When the California Consumer Privacy Act (CCPA) goes into effect in January 2020, it will impose obligations not seen before in U.S. data security legislation. In order to avoid liability, entities doing business in California need to prepare now to comply with the new statute.
Despite efforts to revise the CCPA since its initial passage in 2018, uncertainty persists as to its scope and enforcement. In general, it applies to any business: of a certain size (over $25 million in gross revenue); or which buys, receives, or shares a material amount of consumer data (over 50,000 persons annually); or which derives more than half its revenue from selling the data of California consumers.
While the statute is full of ambiguities—some of which are the basis for ongoing efforts at clarification through the legislature or the Attorney General of California—businesses should not wait for complete certainty to get ready.
The CCPA grants consumers a host of new rights regarding their data. Businesses must prepare to handle customer requests directed to these new rights and update their privacy disclosures, including at the point of personal data collection.
The statute imposes burdens beyond regulatory compliance. The CCPA gives consumers a private right of action if their data is stolen or otherwise breached. With statutory damages of $100 to $750 per “consumer incident,” businesses can expect an uptick in civil privacy litigation. However, consumers can only base claims on breaches of “nonencrypted or nonredacted personal information,” which is one more reason businesses must act now to ensure such data is protected in accordance with the statute.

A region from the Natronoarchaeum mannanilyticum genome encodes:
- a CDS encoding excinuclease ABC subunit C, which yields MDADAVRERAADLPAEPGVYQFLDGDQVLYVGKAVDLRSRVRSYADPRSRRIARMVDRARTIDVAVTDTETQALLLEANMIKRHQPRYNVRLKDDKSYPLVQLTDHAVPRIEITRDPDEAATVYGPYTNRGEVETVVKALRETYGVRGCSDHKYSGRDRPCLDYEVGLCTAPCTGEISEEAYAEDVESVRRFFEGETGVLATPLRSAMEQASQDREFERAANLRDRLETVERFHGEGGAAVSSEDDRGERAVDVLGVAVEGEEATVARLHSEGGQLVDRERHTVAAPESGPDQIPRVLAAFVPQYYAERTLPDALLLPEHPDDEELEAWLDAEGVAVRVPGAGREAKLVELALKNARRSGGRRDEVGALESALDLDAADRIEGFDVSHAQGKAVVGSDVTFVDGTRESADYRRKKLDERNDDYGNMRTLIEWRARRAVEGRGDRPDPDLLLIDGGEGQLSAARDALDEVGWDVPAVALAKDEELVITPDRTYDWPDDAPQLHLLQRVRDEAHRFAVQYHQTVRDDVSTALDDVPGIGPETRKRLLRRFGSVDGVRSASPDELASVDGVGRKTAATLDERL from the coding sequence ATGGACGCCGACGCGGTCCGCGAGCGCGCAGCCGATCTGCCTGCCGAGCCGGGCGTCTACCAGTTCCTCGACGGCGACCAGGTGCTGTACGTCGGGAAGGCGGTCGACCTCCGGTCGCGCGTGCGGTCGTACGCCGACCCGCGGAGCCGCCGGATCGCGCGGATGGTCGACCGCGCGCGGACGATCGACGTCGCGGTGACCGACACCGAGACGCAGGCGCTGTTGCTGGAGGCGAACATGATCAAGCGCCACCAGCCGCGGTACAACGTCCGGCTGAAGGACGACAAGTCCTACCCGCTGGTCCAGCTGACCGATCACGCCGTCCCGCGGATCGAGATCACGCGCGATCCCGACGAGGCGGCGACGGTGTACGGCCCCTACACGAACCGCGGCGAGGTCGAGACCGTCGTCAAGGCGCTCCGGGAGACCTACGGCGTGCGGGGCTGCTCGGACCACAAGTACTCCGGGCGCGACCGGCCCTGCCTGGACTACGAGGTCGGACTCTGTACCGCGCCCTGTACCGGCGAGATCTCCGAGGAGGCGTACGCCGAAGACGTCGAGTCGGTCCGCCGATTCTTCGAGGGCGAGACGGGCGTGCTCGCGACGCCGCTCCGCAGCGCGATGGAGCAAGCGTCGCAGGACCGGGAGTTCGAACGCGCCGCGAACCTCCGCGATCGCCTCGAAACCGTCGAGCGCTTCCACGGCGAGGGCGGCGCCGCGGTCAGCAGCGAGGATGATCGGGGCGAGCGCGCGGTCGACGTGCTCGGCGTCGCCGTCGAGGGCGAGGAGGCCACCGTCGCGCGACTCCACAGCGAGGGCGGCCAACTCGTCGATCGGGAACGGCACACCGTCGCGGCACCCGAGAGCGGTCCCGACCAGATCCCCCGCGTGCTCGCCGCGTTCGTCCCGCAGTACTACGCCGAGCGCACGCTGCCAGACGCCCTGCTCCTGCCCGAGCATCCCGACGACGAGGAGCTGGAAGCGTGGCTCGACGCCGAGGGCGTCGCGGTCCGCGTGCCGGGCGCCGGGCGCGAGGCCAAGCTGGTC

Selling or sharing customer data will make compliance more complicated and costly. Businesses that do not monetize data should determine how much personal data they need to keep and whether they want to stay involved in these practices.
Our team tracks all evolving developments related to the CCPA and keeps our clients up to date. We work with companies to update their privacy policies and procedures in preparation for the effective date of the CCPA and can assist with other privacy concerns pre- and post-litigation.
We have experience with complex consumer privacy, data protection and security laws impacting businesses nationwide, including, among others:
Rochester Business Journal | November 29, 2019
Rochester Corporate associate Jenny Holmes talks to the Rochester Business Journal for their special report on the impact of the California Consumer Privacy Act, which goes into effect January 1. Jenny anticipates that companies will have to comply with the strictest state law on the books if Congress does not pass a federal law.
Rochester Business Journal | November 15, 2019
In the latest installment of his monthly column, Rochester Corporate partner Jeremy Wolk analyzes state-level legislation aimed at enhancing consumer privacy rights and protections, similar to the European Union’s General Data Protection Regulation. Rochester Corporate associate Jenny Holmes contributed to the column.
Los Angeles/San Francisco Daily Journal | January 23, 2019
Los Angeles Government Investigations and White Collar Defense partner Jason Gonzalez and associate Karina Puttieva co-wrote this contributed article identifying issues with the “remarkably unclear” California Consumer Privacy Act, a measure passed last year that regulates large businesses businesses who buy, sell or share consumers’ personal information.
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Practice Group Leader, Data Privacy & Cybersecurity
Deputy Leader, Class Actions and Aggregate Litigation
Leader, Arbitration Team
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Member, Firm Pro Bono Committee
Leader, Class Actions and Aggregate Litigation;
Co-Leader, TCPA & Consumer Privacy Team